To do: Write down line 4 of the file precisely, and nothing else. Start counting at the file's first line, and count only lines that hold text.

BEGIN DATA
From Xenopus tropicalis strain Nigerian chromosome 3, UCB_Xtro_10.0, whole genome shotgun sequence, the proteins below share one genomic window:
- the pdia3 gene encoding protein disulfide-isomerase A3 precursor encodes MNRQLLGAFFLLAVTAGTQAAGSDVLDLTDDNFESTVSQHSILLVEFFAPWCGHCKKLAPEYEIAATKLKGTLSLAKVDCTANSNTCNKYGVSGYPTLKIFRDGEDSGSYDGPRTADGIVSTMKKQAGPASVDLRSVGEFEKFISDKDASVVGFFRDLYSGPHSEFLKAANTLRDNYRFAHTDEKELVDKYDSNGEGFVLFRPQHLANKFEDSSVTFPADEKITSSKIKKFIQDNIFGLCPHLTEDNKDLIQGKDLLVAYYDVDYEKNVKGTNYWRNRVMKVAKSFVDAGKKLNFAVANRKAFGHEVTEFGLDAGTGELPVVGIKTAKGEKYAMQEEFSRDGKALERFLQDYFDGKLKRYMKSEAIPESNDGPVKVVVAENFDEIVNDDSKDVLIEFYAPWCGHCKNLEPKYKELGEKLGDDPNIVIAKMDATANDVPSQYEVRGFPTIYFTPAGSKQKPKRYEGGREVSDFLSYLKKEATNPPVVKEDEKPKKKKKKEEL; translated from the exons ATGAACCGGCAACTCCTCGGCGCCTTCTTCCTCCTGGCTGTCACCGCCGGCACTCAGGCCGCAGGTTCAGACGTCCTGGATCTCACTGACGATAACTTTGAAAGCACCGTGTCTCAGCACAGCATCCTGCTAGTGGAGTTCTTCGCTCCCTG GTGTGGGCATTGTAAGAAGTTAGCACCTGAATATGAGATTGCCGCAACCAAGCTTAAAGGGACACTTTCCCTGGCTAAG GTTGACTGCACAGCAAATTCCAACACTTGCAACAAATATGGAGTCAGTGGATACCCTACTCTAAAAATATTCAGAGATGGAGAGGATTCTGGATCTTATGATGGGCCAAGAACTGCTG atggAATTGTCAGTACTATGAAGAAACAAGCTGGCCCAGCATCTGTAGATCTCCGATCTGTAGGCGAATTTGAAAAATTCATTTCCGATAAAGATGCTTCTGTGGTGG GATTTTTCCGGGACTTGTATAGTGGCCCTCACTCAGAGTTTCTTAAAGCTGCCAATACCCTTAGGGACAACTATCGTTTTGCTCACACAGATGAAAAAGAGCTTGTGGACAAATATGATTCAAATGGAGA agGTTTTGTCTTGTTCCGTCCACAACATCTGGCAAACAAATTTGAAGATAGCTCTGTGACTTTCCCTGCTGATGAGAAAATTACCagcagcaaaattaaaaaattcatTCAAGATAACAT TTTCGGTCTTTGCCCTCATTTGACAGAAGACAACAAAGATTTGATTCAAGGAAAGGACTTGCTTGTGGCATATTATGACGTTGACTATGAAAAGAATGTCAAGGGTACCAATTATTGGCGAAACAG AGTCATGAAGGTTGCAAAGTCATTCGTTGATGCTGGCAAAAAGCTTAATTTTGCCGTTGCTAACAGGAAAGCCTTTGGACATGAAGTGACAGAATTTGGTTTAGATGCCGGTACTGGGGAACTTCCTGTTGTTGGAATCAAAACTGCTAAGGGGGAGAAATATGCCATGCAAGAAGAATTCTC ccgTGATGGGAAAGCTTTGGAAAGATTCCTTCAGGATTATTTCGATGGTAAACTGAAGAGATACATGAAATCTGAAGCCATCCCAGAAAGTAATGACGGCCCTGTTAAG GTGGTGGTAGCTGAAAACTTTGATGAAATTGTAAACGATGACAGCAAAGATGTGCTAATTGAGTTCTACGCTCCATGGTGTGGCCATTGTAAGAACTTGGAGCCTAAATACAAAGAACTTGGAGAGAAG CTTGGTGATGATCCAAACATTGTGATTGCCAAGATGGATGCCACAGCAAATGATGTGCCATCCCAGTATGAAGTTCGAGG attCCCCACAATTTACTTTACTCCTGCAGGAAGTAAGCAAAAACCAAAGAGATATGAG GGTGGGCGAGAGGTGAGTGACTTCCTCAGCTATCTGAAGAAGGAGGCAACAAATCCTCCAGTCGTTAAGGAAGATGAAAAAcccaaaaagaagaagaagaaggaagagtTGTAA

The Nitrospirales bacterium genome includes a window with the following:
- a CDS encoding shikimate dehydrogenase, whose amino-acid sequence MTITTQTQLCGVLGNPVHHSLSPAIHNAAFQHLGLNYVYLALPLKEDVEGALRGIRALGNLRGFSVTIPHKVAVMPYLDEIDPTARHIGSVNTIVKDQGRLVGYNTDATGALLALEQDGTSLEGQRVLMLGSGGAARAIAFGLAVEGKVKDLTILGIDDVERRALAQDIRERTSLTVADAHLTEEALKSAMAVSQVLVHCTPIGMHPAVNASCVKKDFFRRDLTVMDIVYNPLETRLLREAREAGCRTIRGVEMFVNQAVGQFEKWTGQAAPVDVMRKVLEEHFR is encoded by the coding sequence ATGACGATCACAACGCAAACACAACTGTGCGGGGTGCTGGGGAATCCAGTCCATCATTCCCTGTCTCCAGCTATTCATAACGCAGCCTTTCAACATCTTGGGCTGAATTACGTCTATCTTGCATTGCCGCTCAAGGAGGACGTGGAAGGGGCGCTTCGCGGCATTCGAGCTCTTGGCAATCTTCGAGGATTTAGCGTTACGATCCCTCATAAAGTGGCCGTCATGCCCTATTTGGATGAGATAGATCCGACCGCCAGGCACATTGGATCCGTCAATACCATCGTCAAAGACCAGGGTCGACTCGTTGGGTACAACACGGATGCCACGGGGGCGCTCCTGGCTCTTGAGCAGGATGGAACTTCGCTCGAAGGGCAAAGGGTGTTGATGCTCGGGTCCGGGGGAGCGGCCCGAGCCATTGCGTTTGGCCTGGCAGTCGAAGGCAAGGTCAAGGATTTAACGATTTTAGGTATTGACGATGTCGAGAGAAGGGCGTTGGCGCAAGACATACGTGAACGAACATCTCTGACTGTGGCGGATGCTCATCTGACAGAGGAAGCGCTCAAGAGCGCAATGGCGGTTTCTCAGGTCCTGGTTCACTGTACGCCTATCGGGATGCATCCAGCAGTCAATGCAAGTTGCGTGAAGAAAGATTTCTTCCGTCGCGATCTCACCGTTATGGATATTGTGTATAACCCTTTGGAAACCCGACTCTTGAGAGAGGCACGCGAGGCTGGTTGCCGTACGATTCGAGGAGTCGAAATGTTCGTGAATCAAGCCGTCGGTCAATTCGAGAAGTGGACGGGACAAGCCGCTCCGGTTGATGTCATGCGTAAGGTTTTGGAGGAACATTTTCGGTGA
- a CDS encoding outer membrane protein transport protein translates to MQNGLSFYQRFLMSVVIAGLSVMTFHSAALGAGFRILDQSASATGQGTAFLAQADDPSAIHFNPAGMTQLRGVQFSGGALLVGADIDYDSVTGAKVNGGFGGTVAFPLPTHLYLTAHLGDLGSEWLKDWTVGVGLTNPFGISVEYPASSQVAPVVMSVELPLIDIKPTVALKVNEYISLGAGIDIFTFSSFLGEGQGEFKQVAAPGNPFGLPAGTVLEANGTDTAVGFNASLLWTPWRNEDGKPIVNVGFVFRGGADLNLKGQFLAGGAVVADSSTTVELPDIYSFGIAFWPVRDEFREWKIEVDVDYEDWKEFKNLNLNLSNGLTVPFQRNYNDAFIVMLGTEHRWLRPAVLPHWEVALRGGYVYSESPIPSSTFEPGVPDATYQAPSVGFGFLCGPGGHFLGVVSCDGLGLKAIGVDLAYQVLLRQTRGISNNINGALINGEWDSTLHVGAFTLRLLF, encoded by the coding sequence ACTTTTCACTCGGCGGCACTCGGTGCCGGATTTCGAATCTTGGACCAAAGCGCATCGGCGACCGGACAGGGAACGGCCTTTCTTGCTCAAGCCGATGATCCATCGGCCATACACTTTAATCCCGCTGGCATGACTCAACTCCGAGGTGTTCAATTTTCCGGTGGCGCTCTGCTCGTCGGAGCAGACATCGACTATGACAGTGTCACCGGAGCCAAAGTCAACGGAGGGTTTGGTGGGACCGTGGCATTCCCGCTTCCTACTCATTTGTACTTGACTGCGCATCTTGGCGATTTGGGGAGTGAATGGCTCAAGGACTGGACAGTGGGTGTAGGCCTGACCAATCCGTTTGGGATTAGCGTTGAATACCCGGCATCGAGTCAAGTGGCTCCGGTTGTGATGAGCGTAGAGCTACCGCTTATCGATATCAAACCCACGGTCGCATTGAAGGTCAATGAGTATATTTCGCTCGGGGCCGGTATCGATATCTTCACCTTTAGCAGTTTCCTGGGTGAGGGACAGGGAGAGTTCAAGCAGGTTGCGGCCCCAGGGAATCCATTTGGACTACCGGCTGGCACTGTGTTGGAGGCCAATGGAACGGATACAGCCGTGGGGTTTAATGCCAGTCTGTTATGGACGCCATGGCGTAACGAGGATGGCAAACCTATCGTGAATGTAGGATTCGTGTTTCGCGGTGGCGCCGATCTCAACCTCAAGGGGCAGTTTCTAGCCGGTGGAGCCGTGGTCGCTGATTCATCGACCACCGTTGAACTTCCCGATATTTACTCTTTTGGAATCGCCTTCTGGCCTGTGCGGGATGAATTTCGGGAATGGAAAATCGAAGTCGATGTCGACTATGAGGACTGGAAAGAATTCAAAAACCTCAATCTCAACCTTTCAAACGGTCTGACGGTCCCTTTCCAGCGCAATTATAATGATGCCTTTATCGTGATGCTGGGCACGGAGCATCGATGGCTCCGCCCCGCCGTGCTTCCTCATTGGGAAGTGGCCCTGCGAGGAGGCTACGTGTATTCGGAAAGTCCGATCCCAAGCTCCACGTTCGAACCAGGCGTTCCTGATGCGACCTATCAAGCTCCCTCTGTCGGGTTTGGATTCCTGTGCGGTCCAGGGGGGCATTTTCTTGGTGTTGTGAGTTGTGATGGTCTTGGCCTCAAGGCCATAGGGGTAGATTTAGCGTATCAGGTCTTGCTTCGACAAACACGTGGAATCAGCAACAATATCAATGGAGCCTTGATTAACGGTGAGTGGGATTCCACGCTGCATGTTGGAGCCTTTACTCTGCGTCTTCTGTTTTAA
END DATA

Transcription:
- a CDS encoding shikimate dehydrogenase, whose amino-acid sequence MTITTQTQLCGVLGNPVHHSLSPAIHNAAFQHLGLNYVYLALPLKEDVEGALRGIRALGNLRGFSVTIPHKVAVMPYLDEIDPTARHIGSVNTIVKDQGRLVGYNTDATGALLALEQDGTSLEGQRVLMLGSGGAARAIAFGLAVEGKVKDLTILGIDDVERRALAQDIRERTSLTVADAHLTEEALKSAMAVSQVLVHCTPIGMHPAVNASCVKKDFFRRDLTVMDIVYNPLETRLLREAREAGCRTIRGVEMFVNQAVGQFEKWTGQAAPVDVMRKVLEEHFR is encoded by the coding sequence ATGACGATCACAACGCAAACACAACTGTGCGGGGTGCTGGGGAATCCAGTCCATCATTCCCTGTCTCCAGCTATTCATAACGCAGCCTTTCAACATCTTGGGCTGAATTACGTCTATCTTGCATTGCCGCTCAAGGAGGACGTGGAAGGGGCGCTTCGCGGCATTCGAGCTCTTGGCAATCTTCGAGGATTTAGCGTTACGATCCCTCATAAAGTGGCCGTCATGCCCTATTTGGATGAGATAGATCCGACCGCCAGGCACATTGGATCCGTCAATACCATCGTCAAAGACCAGGGTCGACTCGTTGGGTACAACACGGATGCCACGGGGGCGCTCCTGGCTCTTGAGCAGGATGGAACTTCGCTCGAAGGGCAAAGGGTGTTGATGCTCGGGTCCGGGGGAGCGGCCCGAGCCATTGCGTTTGGCCTGGCAGTCGAAGGCAAGGTCAAGGATTTAACGATTTTAGGTATTGACGATGTCGAGAGAAGGGCGTTGGCGCAAGACATACGTGAACGAACATCTCTGACTGTGGCGGATGCTCATCTGACAGAGGAAGCGCTCAAGAGCGCAATGGCGGTTTCTCAGGTCCTGGTTCACTGTACGCCTATCGGGATGCATCCAGCAGTCAATGCAAGTTGCGTGAAGAAAGATTTCTTCCGTCGCGATCTCACCGTTATGGATATTGTGTATAACCCTTTGGAAACCCGACTCTTGAGAGAGGCACGCGAGGCTGGTTGCCGTACGATTCGAGGAGTCGAAATGTTCGTGAATCAAGCCGTCGGTCAATTCGAGAAGTGGACGGGACAAGCCGCTCCGGTTGATGTCATGCGTAAGGTTTTGGAGGAACATTTTCGGTGA